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  1. While it would be nice to see the dividend return (and that, by itself, likely would boost the value of Ford stock at least a little), right now, I think I would prefer Ford forego resuming paying a dividend and, instead, put that money into a focused, rigorous effort to improve the quality/reliability of the Ford and Lincoln products currently being produced (including Sync system software updates that, at times, have been "buggy"). Make no mistake, I, too, would like to see the dividend return, but I think the long-term interests of Ford Motor Company would be served better by improving Ford's somewhat-shaky reputation for quality/reliability.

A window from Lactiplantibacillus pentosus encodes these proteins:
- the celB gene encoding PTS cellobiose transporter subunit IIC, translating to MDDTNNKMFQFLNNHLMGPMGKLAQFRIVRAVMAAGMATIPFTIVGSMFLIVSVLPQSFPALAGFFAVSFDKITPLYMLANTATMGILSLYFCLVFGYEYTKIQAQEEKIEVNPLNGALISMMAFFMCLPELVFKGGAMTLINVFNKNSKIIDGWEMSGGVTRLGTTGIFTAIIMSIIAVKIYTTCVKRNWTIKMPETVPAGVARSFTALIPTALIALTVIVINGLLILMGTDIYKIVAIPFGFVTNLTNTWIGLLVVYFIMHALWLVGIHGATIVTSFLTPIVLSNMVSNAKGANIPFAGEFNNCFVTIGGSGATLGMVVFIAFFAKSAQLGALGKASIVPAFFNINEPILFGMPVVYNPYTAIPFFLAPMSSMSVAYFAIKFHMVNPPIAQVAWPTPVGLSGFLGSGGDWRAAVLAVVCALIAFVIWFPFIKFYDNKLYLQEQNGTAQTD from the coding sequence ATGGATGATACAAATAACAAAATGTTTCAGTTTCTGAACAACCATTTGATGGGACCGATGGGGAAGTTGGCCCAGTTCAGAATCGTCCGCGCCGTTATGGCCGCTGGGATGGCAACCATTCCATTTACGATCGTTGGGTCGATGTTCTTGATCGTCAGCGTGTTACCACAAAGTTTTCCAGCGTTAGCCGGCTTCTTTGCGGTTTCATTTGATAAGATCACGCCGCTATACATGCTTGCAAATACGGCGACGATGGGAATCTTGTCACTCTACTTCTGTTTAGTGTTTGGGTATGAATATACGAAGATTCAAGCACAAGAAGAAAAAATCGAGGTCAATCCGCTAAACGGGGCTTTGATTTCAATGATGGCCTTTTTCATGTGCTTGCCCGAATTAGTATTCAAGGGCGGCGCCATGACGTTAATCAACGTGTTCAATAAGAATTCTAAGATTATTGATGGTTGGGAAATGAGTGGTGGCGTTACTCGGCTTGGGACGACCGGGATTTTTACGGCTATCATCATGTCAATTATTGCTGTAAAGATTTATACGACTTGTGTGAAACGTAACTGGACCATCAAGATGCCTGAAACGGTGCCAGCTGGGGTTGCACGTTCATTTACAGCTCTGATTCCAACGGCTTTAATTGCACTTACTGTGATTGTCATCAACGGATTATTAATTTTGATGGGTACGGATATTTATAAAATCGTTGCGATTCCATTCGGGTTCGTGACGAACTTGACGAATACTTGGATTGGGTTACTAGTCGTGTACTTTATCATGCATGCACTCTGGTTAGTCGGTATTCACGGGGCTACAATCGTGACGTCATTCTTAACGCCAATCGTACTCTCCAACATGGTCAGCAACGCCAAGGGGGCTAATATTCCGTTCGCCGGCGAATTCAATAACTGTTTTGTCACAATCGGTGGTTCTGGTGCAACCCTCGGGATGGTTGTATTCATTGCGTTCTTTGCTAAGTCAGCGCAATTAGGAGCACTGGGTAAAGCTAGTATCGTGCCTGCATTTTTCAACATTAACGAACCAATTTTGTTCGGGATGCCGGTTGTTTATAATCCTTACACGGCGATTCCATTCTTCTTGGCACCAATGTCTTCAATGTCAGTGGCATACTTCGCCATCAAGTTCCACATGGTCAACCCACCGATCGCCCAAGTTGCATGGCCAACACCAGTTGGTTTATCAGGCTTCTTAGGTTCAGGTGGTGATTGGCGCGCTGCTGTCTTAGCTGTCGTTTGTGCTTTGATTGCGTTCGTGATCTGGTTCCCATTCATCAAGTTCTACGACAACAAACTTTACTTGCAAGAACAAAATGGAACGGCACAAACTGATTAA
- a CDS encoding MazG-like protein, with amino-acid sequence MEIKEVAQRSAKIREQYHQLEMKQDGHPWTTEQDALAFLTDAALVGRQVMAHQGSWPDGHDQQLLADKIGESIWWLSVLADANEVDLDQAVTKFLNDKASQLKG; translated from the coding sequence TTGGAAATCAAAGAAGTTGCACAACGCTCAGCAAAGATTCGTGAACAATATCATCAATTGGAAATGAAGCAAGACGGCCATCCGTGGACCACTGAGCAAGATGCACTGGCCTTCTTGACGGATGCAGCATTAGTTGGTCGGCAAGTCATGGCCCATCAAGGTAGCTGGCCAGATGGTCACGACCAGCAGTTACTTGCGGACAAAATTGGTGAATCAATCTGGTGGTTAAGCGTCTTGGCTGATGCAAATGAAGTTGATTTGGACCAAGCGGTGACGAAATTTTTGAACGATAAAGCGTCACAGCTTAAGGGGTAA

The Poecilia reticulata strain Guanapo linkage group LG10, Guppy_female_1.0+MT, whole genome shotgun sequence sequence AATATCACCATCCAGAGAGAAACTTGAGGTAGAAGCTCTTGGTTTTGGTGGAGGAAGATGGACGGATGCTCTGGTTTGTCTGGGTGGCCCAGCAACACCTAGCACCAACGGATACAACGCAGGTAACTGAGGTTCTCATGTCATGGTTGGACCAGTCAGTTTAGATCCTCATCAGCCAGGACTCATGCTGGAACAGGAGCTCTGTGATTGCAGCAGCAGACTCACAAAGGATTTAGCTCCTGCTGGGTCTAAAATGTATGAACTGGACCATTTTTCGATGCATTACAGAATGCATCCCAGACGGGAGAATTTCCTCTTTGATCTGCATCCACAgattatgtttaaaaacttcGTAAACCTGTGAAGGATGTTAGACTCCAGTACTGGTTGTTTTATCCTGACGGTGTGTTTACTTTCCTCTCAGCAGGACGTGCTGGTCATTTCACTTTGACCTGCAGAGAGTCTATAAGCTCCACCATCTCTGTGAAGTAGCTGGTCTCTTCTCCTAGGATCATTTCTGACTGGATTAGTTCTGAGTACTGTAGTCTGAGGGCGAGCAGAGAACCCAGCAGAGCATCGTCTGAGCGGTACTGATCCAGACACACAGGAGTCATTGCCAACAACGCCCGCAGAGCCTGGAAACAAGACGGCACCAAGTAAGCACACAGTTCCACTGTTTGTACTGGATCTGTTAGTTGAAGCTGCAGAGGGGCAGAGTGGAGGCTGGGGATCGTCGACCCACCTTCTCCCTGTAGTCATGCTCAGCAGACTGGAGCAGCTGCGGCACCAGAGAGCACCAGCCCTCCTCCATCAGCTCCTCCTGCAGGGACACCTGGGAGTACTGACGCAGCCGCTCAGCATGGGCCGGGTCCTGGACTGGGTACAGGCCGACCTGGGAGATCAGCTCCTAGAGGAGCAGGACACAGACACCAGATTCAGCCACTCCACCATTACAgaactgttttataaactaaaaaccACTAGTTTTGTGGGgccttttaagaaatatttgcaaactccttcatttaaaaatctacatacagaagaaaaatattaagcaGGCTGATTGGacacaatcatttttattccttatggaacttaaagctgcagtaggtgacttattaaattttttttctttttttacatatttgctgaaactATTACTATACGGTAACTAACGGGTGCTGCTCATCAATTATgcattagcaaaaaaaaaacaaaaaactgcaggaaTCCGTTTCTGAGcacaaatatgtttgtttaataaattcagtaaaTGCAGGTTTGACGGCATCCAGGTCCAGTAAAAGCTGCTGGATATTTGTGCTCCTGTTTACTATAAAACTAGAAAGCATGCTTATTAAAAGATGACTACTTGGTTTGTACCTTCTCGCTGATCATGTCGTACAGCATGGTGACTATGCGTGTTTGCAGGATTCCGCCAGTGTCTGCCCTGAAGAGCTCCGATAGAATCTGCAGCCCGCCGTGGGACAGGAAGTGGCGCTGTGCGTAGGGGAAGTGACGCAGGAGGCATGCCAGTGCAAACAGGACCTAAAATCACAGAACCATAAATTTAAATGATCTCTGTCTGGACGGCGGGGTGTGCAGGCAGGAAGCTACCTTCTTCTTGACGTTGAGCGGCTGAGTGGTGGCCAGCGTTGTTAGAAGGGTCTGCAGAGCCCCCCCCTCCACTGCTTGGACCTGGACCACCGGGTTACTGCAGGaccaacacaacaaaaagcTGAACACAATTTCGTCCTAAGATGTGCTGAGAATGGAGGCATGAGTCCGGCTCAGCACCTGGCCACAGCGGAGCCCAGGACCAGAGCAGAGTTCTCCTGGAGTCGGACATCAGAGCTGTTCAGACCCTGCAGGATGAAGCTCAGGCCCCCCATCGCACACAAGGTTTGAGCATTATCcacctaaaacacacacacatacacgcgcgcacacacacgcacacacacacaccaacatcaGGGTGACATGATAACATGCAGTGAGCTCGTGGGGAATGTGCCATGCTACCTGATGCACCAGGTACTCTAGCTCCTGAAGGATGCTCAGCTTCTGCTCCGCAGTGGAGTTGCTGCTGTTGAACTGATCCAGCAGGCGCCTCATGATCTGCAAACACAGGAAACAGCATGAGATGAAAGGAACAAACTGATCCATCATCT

2. I am on my 5th consecutive Lincoln, all bought (or leased) new, with the first one a 2007 model bought in summer 2007 and the last one a 2019 model bought in late 2018. My last vehicle (2016 MKC, leased) was generally a real pleasure but it did have a very annoying squeak coming from the front speakers mounted on the dash. I could press down on the speaker grille and make the squeaking stop, but the squeaking would resume at the next bump as soon as I stopped pressing down on the speaker grille. Very annoying. My current vehicle (2019 MKZ Hybrid, purchased just before Christmas in December 2018) has been an absolute pleasure and, save for the occasional hiccup with the Sync 3 system, has been completely trouble-free in the almost two and one-half years I've had it. I have had not a single problem with it (knock on wood). To be fair, the 2019 model of the MKZ is essentially the same, mechanically (with some improvements), as the first year of this version of the MKZ (launched in 2013), thus Lincoln has had several years to "work the bugs out of" this version of the MKZ. Except for the fact that Lincoln quit making the MKZ (and except for the fact that I always want something different for my next vehicle and never get the exact same model consecutively), I would absolutely consider buying a new MKZ-Hybrid in 2022 or 2023 because of my satisfaction and trouble-free experience with my 2019 MKZ-H. This only deepens my disappointment in reading about the problems other customers are having with their new Lincolns (Aviators, especially, but the Nautilus seems to be having reliability problems, too). Lincoln really is on to something in its current designs: They're beautiful, quiet, and luxurious vehicles that are well-executed but, Lincoln really must get a handle on and fix its reliability issues. I won't have and I won't buy an unreliable vehicle. C'mon, Lincoln, step up. You've got great vehicle designs and we're on your side, but you simply must fix your reliability issues.